A many population $U$ has many elements $u_i$, each of which has some associated value of interest $x_i$ which can be measured precisely. The values of $x$ are distributed according to a Gaussian distribution. For the purposes of this question, it can be assumed that this is a unit normal distribution because the answer to the question will not depend on the underlying mean or variance.

Two experimenters, $E_1$ and $E_2$, are interested in determining the population mean value $<x>$. $E_1$ obtains $n>1$ samples from $U$, computes the mean, and computes a 95% confidence interval, of length $I_1$ centered on that estimated mean. $I_1$ is of course proportional to the standard error of the sample that $Ee_1$ obtained.

$E_2$ does exactly the same experiment as $E_1$, except that she uses twice the sample size: $2n$ samples. It is, of course, likely that $I_2 < I_1$, but that is not certain.

What is the probability $A(n)$ that $I_1 < I_2$?

That is meant to ask how rapidly does $A(n)$ fall with $n$.

  • $\begingroup$ Suppose $E_1$ gets sample variance $S_2^2$ and $E_2$ gets $S_2^2,$ then it seems you are asking for $P(S_1^2/n < S_2^2/2n) =$ $P(\frac{S_1^2/n}{S_2^2/2n} < 1),$ where $S_1^2/S_2^2 \sim F(n-1,2n-1).$ $\endgroup$ – BruceET Jan 11 '17 at 18:45
  • $\begingroup$ Small adjustment necessary to compare CI lengths instead of std errors. $\endgroup$ – BruceET Jan 11 '17 at 22:39

$E_1$ computes a CI with half-width $I_1/2 = t_{\alpha}(n-1)S_{n}/\sqrt{n}$

$E_2$ computes a CI with half-width $I_2/2= t_{\alpha}(2n-1)S_{2n}/\sqrt{2n}$

where $S_k$ is the usual unbiased standard deviation for the sample of size $k$, and $t_\alpha(d)$ denotes the critical value for a $t$-distribution with $d$ degrees of freedom.

By Cochran's theorem, $$(n-1)\frac{S_n^2}{\sigma^2}\sim\chi^2_{n-1}\\ (2n-1)\frac{S_{2n}^2}{\sigma^2}\sim\chi^2_{2n-1} $$ so (assuming the samples are independent) $$\frac{S_n^2}{S_{2n}^2}\sim \frac{\chi^2_{n-1}/(n-1)}{\chi^2_{2n-1}/(2n-1)}\sim F_{n-1,2n-1} $$ where $F_{d_1,d_2}$ denotes a random variable with an F-distribution with $d_1$ and $d_2$ degrees of freedom. Then $$\begin{align}P(I_1<I_2) &= P(t_{\alpha}(n-1)S_{n}/\sqrt{n}< t_{\alpha}(2n-1)S_{2n}/\sqrt{2n})\\ &=P(\frac{S_{n}}{S_{2n}}< \frac{1}{\sqrt{2}}\frac{t_{\alpha}(2n-1)}{t_{\alpha}(n-1)})\\ &=P\left(\frac{S_{n}^2}{S_{2n}^2}< \frac{1}{2}\left(\frac{t_{\alpha}(2n-1)}{t_{\alpha}(n-1)}\right)^2\right)\\ &=P\left(F_{n-1,2n-1}<\frac{1}{2}\left(\frac{t_{\alpha}(2n-1)}{t_{\alpha}(n-1)}\right)^2\right)\end{align}.$$

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  • $\begingroup$ Looks right (+1). My answer focused just on std err, not length of CI. For $n > 30$ and 95% CIs, the critical values of t are all about 2.0, so it doesn't make much difference. After lunch, I plan to adjust my answer. $\endgroup$ – BruceET Jan 11 '17 at 19:29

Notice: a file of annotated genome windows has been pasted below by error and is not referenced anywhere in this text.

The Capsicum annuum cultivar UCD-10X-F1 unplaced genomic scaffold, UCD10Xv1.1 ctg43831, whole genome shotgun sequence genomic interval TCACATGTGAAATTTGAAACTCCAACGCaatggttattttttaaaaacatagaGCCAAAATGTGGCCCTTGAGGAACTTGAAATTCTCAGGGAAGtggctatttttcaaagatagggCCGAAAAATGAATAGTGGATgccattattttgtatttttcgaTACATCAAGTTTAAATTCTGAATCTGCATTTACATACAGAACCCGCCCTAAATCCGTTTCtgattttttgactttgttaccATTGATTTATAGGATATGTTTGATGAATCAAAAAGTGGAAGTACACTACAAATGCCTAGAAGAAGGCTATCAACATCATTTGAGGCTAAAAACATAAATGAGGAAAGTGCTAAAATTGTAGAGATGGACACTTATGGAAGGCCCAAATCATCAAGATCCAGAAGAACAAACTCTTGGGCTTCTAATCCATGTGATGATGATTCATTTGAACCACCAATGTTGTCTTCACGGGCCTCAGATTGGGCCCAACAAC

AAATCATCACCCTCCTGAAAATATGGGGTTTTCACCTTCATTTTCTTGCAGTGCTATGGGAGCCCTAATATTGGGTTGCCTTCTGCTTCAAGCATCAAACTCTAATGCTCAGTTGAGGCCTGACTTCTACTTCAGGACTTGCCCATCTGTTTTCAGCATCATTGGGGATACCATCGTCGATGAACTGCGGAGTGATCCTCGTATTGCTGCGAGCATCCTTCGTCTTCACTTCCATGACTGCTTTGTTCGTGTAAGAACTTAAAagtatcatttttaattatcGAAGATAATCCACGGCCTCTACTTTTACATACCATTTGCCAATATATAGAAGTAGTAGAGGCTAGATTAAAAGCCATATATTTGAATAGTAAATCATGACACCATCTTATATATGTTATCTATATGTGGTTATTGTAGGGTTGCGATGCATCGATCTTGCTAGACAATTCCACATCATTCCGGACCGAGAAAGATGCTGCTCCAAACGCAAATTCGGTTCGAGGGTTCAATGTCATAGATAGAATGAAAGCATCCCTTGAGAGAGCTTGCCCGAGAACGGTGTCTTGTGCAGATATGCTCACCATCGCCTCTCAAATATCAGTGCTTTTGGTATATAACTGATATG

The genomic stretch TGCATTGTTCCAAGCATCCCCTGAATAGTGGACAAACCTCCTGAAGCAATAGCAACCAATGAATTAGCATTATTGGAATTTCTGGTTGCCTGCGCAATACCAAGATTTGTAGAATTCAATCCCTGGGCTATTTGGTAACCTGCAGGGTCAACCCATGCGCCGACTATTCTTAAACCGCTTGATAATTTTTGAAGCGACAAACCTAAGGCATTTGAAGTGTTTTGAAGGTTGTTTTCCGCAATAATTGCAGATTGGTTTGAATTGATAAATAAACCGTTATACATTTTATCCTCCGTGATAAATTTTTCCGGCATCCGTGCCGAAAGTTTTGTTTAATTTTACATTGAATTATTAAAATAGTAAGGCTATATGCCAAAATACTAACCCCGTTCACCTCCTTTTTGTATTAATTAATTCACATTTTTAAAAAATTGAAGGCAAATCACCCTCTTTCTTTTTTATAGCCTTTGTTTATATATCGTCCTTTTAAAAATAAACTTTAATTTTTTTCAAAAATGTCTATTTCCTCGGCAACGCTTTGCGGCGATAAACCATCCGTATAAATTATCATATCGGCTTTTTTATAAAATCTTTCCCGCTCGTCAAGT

• $\begingroup$ Adjustment made for 99% CIs, where it makes enough difference to notice for small $n$. Asymptotically, negligible. $\endgroup$ – BruceET Jan 11 '17 at 22:36

If $S^2_n$ denotes the sample variance obtained from a sample of size $n$, then $$P(I_2> I_1)=P\left(\frac{S^2_{2n}}{2n}>\frac{S^2_{n}}{n}\right)=P(S^2_{2n}>2S^2_n).\tag1$$ Since $S_n^2$ is distributed like $\frac1{n-1}\sum_1^{n-1}Y_i^2$ where $Y_1,Y_2,\ldots,Y_{n-1}$ are iid standard normal, the desired probability can be written $$ P\left(\frac1{2n-1}\sum_1^{2n-1} Y_i^2 > 2\frac1{n-1}\sum_1^{n-1}Y'^{2}_j\right)\tag2 $$ where the $Y_i$'s and $Y'_j$'s are mutually independent standard normal. Noting that each $Y^2$ has mean $\sigma^2=1$ and variance $2\sigma^4$, we can further manipulate (2) to obtain $$ P\left(\frac{\sqrt n}{\sqrt{2n-1}}\frac{\sum(Y_i-\sigma^2)}{\sqrt{(2n-1)2\sigma^4}}-2\frac{\sqrt n}{\sqrt{n-1}}\frac{\sum(Y'^{2}_j-\sigma^2)}{\sqrt{(n-1)2\sigma^4}} > \sqrt{2n}\right).\tag3 $$ Now by the central limit theorem the LHS of the inequality in (3) is approximately distributed like $ \frac1{\sqrt 2}X -2X' $, where $X$ and $X'$ are independent standard normal. So (3) is approximately the gaussian tail probability $$P(Z>\frac23\sqrt n)\le k\frac {e^{-2n/9}}{\sqrt n},\tag4$$ which I've bounded using this upper-tail inequality.

(Please check my algebra throughout.)

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  • $\begingroup$ As mentioned in the Answer of @r.e.s., your first equality in (1) is not strictly true, but the adjustment to correct for that is small; (+1) anyway. $\endgroup$ – BruceET Jan 11 '17 at 19:33
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    $\begingroup$ @BruceET You are right, the critical value for $n$ differs from that for $2n$. Luckily the required adjustment washes out asymptotically. $\endgroup$ – grand_chat Jan 11 '17 at 19:40

Following my Comments and using lengths of 99% CIs instead of standard errors. I used 99% CIs instead of 95% CIs because the necessary correction is a little larger, and especially more noticeable for small $n.$

n=2:60; t1 = qt(.995,n-1);  t2 = qt(.995, 2*n -1)
a = pf(.5*(t2/t1)^2, n-1, 2*n-1)
plot(n, a, ylim=c(0,.11), pch=20)
abline(h=0, col="green2")

enter image description here

Reality check: In the above $A(20) = 0.0316.$ Do the simulation with $m = 100,000$ iterations for each experimenter and compare lengths of their 99% CIs:

m = 10^5;  n = 20;  q1 = qt(.995, 9);  q2 = qt(.995, 19)
MAT1 = matrix(rnorm(m*n), nrow=m)
MAT2 = matrix(rnorm(m*n*2), nrow=m)
len1 = 2*q1*apply(MAT1, 1, sd)/sqrt(n)
len2 = 2*q2*apply(MAT2, 1, sd)/sqrt(2*n)
mean(len1 < len2)
## 0.03144                # aprx A(20)
pf(.5*(q2/q1)^2, n-1, 2*n-1)
## 0.03158697             # exact A(20)
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